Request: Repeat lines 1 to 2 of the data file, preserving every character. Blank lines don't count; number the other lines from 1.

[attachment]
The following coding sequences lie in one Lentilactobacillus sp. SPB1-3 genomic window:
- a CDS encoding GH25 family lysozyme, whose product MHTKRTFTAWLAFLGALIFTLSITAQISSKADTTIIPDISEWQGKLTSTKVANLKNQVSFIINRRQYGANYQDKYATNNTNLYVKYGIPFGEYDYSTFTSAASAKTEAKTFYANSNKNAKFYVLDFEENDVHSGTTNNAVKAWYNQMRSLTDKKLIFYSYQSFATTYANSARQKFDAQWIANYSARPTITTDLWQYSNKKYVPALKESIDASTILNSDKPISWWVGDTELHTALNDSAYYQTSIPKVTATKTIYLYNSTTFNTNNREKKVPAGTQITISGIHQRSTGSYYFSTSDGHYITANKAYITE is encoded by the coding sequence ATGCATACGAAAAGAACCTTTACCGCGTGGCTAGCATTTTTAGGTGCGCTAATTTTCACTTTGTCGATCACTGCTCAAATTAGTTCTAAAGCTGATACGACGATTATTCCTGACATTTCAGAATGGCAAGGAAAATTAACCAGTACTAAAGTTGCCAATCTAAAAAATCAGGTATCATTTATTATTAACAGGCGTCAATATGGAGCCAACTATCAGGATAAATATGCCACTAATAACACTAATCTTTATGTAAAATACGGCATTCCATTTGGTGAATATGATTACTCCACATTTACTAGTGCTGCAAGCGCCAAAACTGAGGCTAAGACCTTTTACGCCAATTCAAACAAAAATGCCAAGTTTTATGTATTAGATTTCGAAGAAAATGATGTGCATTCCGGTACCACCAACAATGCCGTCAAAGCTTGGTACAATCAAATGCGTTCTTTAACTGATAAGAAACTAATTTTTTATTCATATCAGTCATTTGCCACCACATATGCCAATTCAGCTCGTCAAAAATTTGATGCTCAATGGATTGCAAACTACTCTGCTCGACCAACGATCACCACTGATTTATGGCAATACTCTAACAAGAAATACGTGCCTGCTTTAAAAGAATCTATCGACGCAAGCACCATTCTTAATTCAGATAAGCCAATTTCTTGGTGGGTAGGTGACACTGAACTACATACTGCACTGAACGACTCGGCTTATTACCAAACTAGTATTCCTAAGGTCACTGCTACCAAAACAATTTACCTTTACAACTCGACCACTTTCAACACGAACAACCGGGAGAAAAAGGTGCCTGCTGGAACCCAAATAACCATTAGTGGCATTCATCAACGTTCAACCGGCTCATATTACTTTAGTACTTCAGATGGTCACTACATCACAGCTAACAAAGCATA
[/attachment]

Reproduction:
The following coding sequences lie in one Lentilactobacillus sp. SPB1-3 genomic window:
- a CDS encoding GH25 family lysozyme, whose product MHTKRTFTAWLAFLGALIFTLSITAQISSKADTTIIPDISEWQGKLTSTKVANLKNQVSFIINRRQYGANYQDKYATNNTNLYVKYGIPFGEYDYSTFTSAASAKTEAKTFYANSNKNAKFYVLDFEENDVHSGTTNNAVKAWYNQMRSLTDKKLIFYSYQSFATTYANSARQKFDAQWIANYSARPTITTDLWQYSNKKYVPALKESIDASTILNSDKPISWWVGDTELHTALNDSAYYQTSIPKVTATKTIYLYNSTTFNTNNREKKVPAGTQITISGIHQRSTGSYYFSTSDGHYITANKAYITE is encoded by the coding sequence ATGCATACGAAAAGAACCTTTACCGCGTGGCTAGCATTTTTAGGTGCGCTAATTTTCACTTTGTCGATCACTGCTCAAATTAGTTCTAAAGCTGATACGACGATTATTCCTGACATTTCAGAATGGCAAGGAAAATTAACCAGTACTAAAGTTGCCAATCTAAAAAATCAGGTATCATTTATTATTAACAGGCGTCAATATGGAGCCAACTATCAGGATAAATATGCCACTAATAACACTAATCTTTATGTAAAATACGGCATTCCATTTGGTGAATATGATTACTCCACATTTACTAGTGCTGCAAGCGCCAAAACTGAGGCTAAGACCTTTTACGCCAATTCAAACAAAAATGCCAAGTTTTATGTATTAGATTTCGAAGAAAATGATGTGCATTCCGGTACCACCAACAATGCCGTCAAAGCTTGGTACAATCAAATGCGTTCTTTAACTGATAAGAAACTAATTTTTTATTCATATCAGTCATTTGCCACCACATATGCCAATTCAGCTCGTCAAAAATTTGATGCTCAATGGATTGCAAACTACTCTGCTCGACCAACGATCACCACTGATTTATGGCAATACTCTAACAAGAAATACGTGCCTGCTTTAAAAGAATCTATCGACGCAAGCACCATTCTTAATTCAGATAAGCCAATTTCTTGGTGGGTAGGTGACACTGAACTACATACTGCACTGAACGACTCGGCTTATTACCAAACTAGTATTCCTAAGGTCACTGCTACCAAAACAATTTACCTTTACAACTCGACCACTTTCAACACGAACAACCGGGAGAAAAAGGTGCCTGCTGGAACCCAAATAACCATTAGTGGCATTCATCAACGTTCAACCGGCTCATATTACTTTAGTACTTCAGATGGTCACTACATCACAGCTAACAAAGCATA